- Actions speak louder than words: Society of Pension Consultants president Roger Mattingly
- Anton van Nunen: Difficult times call for extraordinary advice
- Aquila launches first fixed income risk parity fund
- BlackRock reorganises DC business and names Purvis as ‘CEO’
- Building steadily: what next for infrastructure?
- FCA finds no need for new transition management rules
- Green bonds
- LGPS infrastructure investment limits set to double
- Mannion quits GSK to join John Lewis
- NAPF Conference: PIP to appoint chief executive
- Neil Woodford leaves Invesco after 25 years
- NEST in talks to join infrastructure platform – EXCLUSIVE
- No place like home: investing in residential property
- PIP begins search for investment managers
- Prevailing odds
- QE uncertainty hurting insurers’ income streams and driving them into riskier assets, says BlackRock
- Regulator issues asset-backed contribution guidance
- Schemes continue move out of equities
- Schemes shift from equities to bonds, hedge funds and cash, says regulator
- Schroders launches ILS fund
- Seeking returns: insurance companies and the low yield dilemma
- Shiller shares Nobel Prize for asset price analysis
- Sovereign debt: the gorilla in the room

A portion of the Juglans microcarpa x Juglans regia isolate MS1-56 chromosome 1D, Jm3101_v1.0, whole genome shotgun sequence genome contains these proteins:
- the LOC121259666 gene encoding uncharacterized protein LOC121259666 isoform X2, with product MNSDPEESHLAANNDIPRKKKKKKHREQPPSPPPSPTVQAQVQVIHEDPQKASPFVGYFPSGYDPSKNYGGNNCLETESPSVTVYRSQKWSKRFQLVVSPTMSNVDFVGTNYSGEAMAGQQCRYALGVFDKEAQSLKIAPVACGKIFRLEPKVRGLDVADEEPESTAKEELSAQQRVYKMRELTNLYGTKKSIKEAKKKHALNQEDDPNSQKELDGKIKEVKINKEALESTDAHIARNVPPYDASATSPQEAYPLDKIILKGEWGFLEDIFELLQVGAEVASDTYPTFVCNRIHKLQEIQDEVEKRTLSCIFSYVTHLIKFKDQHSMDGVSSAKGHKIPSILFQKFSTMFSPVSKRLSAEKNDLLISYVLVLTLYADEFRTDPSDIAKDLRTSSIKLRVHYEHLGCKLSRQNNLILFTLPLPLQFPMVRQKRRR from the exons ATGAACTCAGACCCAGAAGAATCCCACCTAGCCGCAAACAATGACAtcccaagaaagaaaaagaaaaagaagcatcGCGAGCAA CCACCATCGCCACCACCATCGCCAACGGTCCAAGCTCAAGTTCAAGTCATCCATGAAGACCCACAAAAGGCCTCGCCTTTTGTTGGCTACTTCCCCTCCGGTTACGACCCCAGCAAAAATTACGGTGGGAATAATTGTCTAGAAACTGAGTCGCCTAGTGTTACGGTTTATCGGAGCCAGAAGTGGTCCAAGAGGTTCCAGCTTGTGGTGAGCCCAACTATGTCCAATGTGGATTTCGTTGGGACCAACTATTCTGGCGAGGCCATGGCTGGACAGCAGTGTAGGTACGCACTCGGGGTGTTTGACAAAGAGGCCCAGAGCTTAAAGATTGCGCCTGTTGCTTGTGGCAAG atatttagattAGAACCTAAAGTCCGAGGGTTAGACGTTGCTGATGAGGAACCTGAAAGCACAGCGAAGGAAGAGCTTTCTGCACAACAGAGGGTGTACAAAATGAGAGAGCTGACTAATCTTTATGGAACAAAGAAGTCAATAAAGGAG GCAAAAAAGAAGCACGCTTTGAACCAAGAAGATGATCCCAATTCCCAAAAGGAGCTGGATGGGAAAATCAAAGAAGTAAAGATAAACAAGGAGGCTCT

- Tesco’s Smith announced as new NAPF chairman
- Threadneedle launches social bond fund
- Unconstrained investing: is freedom from indices the future?
- USS invests £392m in Heathrow Airport
- Watching out for the risk/return trade-off: Zurich Insurance Group’s Tom Rogers
Asset managers should “not even think about” passing on the cost of forthcoming financial market regulation to pension schemes, a chief investment officer (CIO) has warned.
NAPF Investment Conference: More than half of schemes believe infrastructure is ‘intelligent’ investment
More than half of delegates at the National Association of Pension Funds (NAPF) Investment Conference believe infrastructure will be the most intelligent investment for the next five years.
Last year was peppered with trade finance securitisation issuance. Given the successful placement of these deals in the capital markets, it would appear that investors have finally started sitting up and taking notice of trade finance assets, but why?
Bond investors selecting benchmark indices against which to measure performance and risk assume that those indices are good representations of the investment universe. This assumption is flawed, as bond indices are constructed on the basis of rules resulting in distortions and misrepresentations. While not new, such flaws have recently gained greater visibility.